You know the drill. As calls for accountability and the justification of allocated resources in higher education increase, so too does the need for institutions to be able to quantify the success of their students. But there are challenges in defining student success. In most conversations, “student success” typically focuses on academic performance, retention (especially from the first to second year), and graduation rates. It makes sense, especially given the movement in recent years toward performance-based funding models that commonly use metrics such as retention as part of state funding for public higher education.
But, how often do we take a moment to step back and think about how, and why, we define student success as we do? And is there a benefit to broadening our perspective?
It may come as a surprise, but emerging research and literature on student success are already broadening the accepted definition to focus on other outcomes and measures, including student engagement, personal development, and even post-college outcomes. When combined with the existing, traditional measures such as academic performance, retention, and graduation, the concept of student success becomes vast indeed. Even so, there are few high-level models that address the real breadth of student success definitions. Most existing definitions of student success are focused on narrow topics:
Most definitions focus on academic-related topics, such as grades, year-to-year retention (in particular, from the first to second year) and degree attainment (Kuh et al., 2006).
Cuseo (2014) noted that the most common measures of student success include retention, educational attainment (degree completion), academic achievement, student advancement (ie, that students proceed to other endeavors for which their degree prepared them, such as graduate school or gainful employment), and holistic development (intellectual, emotional, social, spiritual, etc.).
One study on perceptions of success as defined by students includes categories such as academic achievement, social engagement, life management, and academic engagement (Jennings, Lovett, Cuba, Swingle, & Lindkvist, 2013).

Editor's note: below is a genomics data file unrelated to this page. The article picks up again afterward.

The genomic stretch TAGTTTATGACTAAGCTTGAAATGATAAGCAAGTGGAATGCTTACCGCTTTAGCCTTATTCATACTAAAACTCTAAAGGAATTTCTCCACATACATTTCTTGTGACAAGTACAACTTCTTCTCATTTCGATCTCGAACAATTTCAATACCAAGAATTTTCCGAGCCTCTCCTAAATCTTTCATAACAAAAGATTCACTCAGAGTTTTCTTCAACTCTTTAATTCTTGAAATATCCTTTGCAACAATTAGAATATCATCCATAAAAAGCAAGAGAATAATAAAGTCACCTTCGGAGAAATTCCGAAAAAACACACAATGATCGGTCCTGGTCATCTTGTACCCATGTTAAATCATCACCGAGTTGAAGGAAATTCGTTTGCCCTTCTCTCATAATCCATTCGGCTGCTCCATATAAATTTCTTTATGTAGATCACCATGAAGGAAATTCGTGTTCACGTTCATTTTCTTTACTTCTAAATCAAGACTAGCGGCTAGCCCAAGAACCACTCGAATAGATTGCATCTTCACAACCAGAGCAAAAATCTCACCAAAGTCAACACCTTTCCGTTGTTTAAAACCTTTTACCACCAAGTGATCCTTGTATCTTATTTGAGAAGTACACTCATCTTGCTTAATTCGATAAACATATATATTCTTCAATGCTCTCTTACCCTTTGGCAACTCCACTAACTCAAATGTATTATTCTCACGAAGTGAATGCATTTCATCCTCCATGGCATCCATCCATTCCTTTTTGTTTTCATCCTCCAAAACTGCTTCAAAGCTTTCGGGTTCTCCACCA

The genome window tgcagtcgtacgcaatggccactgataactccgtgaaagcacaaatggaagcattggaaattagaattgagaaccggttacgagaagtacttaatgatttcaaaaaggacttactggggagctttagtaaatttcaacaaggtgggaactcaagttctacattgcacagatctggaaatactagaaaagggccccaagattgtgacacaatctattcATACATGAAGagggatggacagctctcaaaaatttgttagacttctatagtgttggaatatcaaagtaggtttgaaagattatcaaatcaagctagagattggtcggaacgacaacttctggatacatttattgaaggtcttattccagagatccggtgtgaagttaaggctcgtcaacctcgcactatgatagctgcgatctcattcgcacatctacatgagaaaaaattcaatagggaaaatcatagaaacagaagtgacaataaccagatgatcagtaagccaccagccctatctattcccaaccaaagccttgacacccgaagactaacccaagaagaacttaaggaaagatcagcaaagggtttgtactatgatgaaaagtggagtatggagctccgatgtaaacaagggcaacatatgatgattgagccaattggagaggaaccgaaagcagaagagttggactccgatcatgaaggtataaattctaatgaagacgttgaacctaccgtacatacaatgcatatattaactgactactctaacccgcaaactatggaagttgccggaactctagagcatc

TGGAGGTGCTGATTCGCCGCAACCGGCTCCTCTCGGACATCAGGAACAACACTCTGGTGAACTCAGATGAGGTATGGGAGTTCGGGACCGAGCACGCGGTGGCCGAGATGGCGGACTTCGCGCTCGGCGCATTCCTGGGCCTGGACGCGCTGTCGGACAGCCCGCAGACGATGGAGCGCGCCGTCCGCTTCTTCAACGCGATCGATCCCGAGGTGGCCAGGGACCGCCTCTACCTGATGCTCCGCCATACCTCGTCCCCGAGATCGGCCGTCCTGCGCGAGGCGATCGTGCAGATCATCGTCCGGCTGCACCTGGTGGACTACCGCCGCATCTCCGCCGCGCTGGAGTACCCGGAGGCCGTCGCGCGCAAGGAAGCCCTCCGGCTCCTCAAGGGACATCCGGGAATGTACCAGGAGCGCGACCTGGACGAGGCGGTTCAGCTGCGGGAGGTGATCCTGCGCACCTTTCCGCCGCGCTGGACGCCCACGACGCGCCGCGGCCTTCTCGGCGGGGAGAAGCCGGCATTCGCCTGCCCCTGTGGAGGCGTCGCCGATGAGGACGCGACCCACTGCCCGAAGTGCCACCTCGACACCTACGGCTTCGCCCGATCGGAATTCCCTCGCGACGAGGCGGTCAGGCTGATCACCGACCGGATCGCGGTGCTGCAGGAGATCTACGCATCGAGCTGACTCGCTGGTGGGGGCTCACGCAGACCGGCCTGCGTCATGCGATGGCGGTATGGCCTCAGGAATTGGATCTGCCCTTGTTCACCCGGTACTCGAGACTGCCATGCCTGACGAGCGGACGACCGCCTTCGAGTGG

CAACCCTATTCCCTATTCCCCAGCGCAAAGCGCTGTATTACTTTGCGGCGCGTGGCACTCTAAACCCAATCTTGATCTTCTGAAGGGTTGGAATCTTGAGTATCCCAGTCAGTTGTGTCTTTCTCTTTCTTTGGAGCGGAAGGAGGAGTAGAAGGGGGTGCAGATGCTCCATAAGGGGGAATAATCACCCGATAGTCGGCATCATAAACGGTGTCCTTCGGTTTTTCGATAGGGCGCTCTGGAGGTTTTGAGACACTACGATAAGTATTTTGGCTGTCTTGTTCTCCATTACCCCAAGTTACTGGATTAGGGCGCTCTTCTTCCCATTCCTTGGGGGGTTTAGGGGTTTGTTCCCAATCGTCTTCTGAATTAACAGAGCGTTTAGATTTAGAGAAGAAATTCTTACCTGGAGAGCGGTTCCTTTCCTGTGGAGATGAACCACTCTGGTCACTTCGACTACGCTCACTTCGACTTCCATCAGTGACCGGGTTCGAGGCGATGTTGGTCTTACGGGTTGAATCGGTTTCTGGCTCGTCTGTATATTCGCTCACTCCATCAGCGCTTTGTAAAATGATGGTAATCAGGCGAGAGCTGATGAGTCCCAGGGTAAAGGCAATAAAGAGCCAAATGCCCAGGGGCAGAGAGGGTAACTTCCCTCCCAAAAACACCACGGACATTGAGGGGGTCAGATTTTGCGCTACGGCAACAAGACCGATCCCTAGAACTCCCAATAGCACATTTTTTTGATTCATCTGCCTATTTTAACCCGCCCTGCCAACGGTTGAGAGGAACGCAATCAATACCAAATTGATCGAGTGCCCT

Additional efforts have begun to shift definitions of success to include post-graduation outcomes, the most common of which is employment.
Challenges in Defining Student Success: Domains, Measures, Levels
The challenge in defining student success—and sharing those definitions within an institution or department—is that there is no overarching framework in the literature and research to help us think through the possible options. Any single definition of student success could fall under various domains, measures, and levels.
As an exercise, let’s take a look at what challenges in defining student success arise when we consider just one of those three factors –levels.
The diagram above frames various levels within (and outside of) an institution at which student success could be measured, starting from an individual level and moving all the way to a global/humanity level. At a glance, the levels seem intuitive enough. But, have we stopped to consider how definitions of success across levels can be contradictory?
For instance, success at the individual or student level may not be the best outcome for a department or an institution to measure. Major changes are a common part of the college experience. In fact, according to Mapworks data, one in four first-year students who have declared a major are already saying they are not committed to that major at the beginning of fall term. Many of these students will change majors and go on to graduate. While this would be considered successful for both the individual and the institution, it may not necessarily be successful for the academic department, in particular if number of students in a particular major is a driving factor in funding decisions. Success is not simply a black or white issue as soon as we start to think within a broader, unified framework.
This framework gets even more complicated if you consider levels above and outside of a single institution. What if a student transfers to another institution, graduates with a nursing degree, passes a certification exam, and becomes a high-performing professional? By most standards, this should be considered a success. But, again, it depends on what level we are looking at. This would be considered successful for the student, the institution from which the student ultimately graduated, the healthcare industry, and for humanity as a whole! But no matter what the first institution did to help this student along their path as a nurse, at the end of the day, student attrition is rarely a marker of any institution’s success.
As we start a new academic year and begin building or refining our plans related to retention and success, let’s begin by reflecting on a few things that can help guide our efforts when addressing the challenges in defining student success:
What do you think of when you hear the term “student success?” Why?
How does your campus currently define and measure student success?
When you talk with others on campus about student success, are you taking time to define what you mean by success?
Are there ways that we can work across our institutions to ensure our definitions of success are not contradictory?
Looking for more information about defining success, including how we measure success?View our recent webinaron the challenges in defining student success.
Cuseo, J. (2014).The Big Picture: Key Causes of Student Attrition & Key Components of a Comprehensive Student Retention Plan.Esource for College Transitions. Jennings, N., Lovett, S., Cuba, L., Swingle, J. and Lindkvist, H. (2013).What Would Make This a Successful Year for You? How Students Define Success in College.Liberal Education, 99(2).